Melville gets South Africa’s first shipping container mall


Property developer, Citiq,  has come up with a South African first, a shopping centre made entirely of shipping containers.

The design of the shopping centre is planned to reflect “the vibrant, trendy and somewhat bohemian character” that has made Melville famous. (Image: 27 Boxes)

Brand South Africa Reporter
Ever since some enterprising individual came up with the idea that used shipping containers cannot simply be dumped or cut up as scrap metal, but can be used as structures to replace formal buildings, South African companies have latched onto the idea and are coming up with innovative solutions to property development.

Pop into any township or informal settlement in South Africa and one will certainly discover shipping containers of all shades and sizes being used as spaza shops, phone shops or a trendy hair salon. Big cell phone companies like MTN, Cell-C and Vodacom, realising the benefits of these structures, have also cashed in, putting up container cell phone shops at strategic street corners.

South African property developers are also weighing options of using traditional building methods against buying cheap second hand shipping containers to build bigger structures like low cost flats and houses. Property developer, Citiq, is one such enterprising property company that has come up with a South African first to build a shopping centre made entirely of shipping containers.

27 Boxes shopping centre

The new 2 400m² shopping centre, known as 27 Boxes, will be go up in Melville, in the Faan Smit Park between 3rd and 4th Avenue, a stone’s throw from the suburb’s popular 7th Street.

The development will provide 78 shops and 200 underground parking bays. The design of the shopping centre is planned to reflect “the vibrant, trendy and somewhat bohemian character’ that has made Melville famous, transforming the suburb “into a bespoke shopping centre and parkland’, Citiq CEO Paul Lapham told Moneyweb.

The preliminary cost of the development is pegged at around R12-million but the underground parking bays will increase costs slightly, according to Lapham.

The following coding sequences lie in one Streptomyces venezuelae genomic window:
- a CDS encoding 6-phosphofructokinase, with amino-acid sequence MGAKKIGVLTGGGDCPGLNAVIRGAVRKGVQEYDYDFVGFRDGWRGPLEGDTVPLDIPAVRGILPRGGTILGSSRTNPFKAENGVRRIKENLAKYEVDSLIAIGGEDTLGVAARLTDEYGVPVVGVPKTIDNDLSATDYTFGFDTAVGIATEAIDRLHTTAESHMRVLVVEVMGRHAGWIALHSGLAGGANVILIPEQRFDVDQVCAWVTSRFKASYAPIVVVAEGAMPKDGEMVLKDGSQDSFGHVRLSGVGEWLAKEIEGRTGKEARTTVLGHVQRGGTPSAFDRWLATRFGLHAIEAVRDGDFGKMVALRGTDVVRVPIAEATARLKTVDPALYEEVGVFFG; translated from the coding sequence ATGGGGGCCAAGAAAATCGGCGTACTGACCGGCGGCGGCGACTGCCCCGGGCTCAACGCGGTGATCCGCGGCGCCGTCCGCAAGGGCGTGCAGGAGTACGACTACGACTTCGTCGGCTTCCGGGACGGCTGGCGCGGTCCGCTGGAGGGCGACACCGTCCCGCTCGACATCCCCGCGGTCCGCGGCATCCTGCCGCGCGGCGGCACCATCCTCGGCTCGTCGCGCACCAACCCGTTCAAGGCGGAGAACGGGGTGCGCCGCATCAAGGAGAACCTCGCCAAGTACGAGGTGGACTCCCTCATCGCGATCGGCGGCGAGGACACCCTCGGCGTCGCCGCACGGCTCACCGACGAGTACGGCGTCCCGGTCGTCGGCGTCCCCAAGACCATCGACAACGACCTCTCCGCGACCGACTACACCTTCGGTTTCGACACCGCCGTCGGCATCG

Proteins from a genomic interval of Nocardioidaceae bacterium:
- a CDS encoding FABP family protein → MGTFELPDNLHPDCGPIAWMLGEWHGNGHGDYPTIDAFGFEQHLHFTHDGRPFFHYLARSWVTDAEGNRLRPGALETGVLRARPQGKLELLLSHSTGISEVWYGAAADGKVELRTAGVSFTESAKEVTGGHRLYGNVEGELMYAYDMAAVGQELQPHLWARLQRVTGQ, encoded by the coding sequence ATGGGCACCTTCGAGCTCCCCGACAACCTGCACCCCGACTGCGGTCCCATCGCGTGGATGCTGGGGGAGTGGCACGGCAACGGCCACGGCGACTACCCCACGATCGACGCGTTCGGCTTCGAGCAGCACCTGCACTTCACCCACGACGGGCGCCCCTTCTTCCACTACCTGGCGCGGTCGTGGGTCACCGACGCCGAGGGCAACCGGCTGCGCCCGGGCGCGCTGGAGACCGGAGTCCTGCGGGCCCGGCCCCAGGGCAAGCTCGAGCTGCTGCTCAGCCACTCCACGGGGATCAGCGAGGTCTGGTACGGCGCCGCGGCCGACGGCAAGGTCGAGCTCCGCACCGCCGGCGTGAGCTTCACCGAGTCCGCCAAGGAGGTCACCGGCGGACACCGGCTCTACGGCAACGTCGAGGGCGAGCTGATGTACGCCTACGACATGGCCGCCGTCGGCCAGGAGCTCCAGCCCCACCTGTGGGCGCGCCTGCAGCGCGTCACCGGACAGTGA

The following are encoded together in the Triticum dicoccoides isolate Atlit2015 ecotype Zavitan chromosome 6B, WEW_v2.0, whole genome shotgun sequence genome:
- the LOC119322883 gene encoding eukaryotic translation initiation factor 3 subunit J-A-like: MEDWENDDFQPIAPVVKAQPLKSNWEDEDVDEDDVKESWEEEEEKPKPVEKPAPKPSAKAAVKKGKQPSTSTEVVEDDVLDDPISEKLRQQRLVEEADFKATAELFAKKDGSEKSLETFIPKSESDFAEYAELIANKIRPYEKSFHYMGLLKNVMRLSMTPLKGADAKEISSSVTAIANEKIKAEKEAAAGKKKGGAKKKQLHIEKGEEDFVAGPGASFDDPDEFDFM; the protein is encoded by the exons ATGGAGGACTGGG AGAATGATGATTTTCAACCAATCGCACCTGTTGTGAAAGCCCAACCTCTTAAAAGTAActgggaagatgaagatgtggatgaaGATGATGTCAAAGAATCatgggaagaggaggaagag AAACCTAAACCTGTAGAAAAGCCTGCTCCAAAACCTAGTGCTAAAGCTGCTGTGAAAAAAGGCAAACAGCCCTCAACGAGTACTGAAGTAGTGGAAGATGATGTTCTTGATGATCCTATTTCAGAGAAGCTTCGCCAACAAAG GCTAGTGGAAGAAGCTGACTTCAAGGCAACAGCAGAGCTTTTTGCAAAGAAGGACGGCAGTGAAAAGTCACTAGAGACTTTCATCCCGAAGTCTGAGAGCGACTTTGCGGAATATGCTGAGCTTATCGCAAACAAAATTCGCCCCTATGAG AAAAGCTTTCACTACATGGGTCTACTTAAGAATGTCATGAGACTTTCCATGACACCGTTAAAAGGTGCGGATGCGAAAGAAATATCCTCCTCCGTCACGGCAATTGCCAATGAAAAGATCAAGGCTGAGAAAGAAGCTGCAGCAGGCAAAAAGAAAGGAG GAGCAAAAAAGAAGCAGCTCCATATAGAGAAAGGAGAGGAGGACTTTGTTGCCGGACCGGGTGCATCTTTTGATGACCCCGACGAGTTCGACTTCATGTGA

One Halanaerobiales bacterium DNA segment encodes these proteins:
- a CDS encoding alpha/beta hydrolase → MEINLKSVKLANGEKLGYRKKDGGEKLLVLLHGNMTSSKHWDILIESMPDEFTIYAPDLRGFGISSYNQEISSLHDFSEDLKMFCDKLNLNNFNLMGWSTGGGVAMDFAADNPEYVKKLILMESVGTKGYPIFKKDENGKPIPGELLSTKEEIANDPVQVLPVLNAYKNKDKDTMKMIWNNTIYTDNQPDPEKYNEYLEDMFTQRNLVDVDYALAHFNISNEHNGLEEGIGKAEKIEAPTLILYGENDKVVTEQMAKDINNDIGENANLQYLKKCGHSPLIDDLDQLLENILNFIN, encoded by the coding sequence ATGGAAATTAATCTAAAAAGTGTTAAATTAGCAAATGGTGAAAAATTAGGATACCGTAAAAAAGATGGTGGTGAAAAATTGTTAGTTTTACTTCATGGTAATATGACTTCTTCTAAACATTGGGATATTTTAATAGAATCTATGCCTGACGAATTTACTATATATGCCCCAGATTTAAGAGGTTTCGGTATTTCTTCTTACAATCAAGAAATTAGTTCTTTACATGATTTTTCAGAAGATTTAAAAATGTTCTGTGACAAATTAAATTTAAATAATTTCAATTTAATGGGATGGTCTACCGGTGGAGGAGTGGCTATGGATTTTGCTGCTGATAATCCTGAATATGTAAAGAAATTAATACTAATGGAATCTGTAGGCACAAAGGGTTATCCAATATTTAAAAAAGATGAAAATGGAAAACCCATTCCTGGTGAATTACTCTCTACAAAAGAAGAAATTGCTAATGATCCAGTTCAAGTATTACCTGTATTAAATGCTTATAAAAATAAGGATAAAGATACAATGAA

“27 Boxes will not be a normal retail development,’ said Lapham. The retail shops will be small, with an average 14m² in space and rentals ranging from R1 600 to R2 000 per month, much more affordable than retail space in, for example, Sandton City where rentals range between R15 000 to R20 000 per month.

Ideal shopping centre

“Affordable shopping space is geared for the needs of small entrepreneurs, artists, creative people and food lovers. We hope 27 Boxes will provide an ideal environment to attract shoppers and encourage visitors to linger and enjoy what’s on offer from the eclectic mix of tenants,’ said Lapham.

Retail space at the shopping centre will be occupied by a couturier, a bakery, microbrewery, furniture manufacturer, a restaurant, a coffee shop and a boutique garden centre. Art galleries and studios, a children’s playground and an amphitheatre will be thrown into the mix.

Before undertaking any major construction development, most retail developers prefer to have at least 70% of their retail space pre-let. However, 27 Boxes will be different and pre-letting is not a requirement, according to Lapham.

Permanent tenant shops will be complemented by “pop-up” shops available for periods of a week, allowing the centre “to constantly evolve’ its offering in terms of tenant mix. With Citiq having been given the go-ahead to start construction by the City of Johannesburg, the company hopes construction will be done by the end of January 2015, with the retail centre opening its doors in February.

Mill Junction in Newtown

27 Boxes follows yet another of Citiq’s Johannesburg “shipping container’ projects which saw the company convert grain silos into student accommodation in Newtown. The Mill Junction, which uses one of the old Premier Mill silo structures as a base, is topped with four floors of repurposed shipping containers and houses 400 students.

Lapham said shipping containers have long been associated with pop-up malls and temporary exhibition stands. They have also provided the basic building block for a number of internationally acclaimed retail developments. Box Park in London, and a retail park in Christchurch, New Zealand, are both examples of what can be achieved with the humble shipping container, he said.

“We look forward to providing residents and tenants with a shopping experience that will spearhead the revival of Melville,’ said Lapham.

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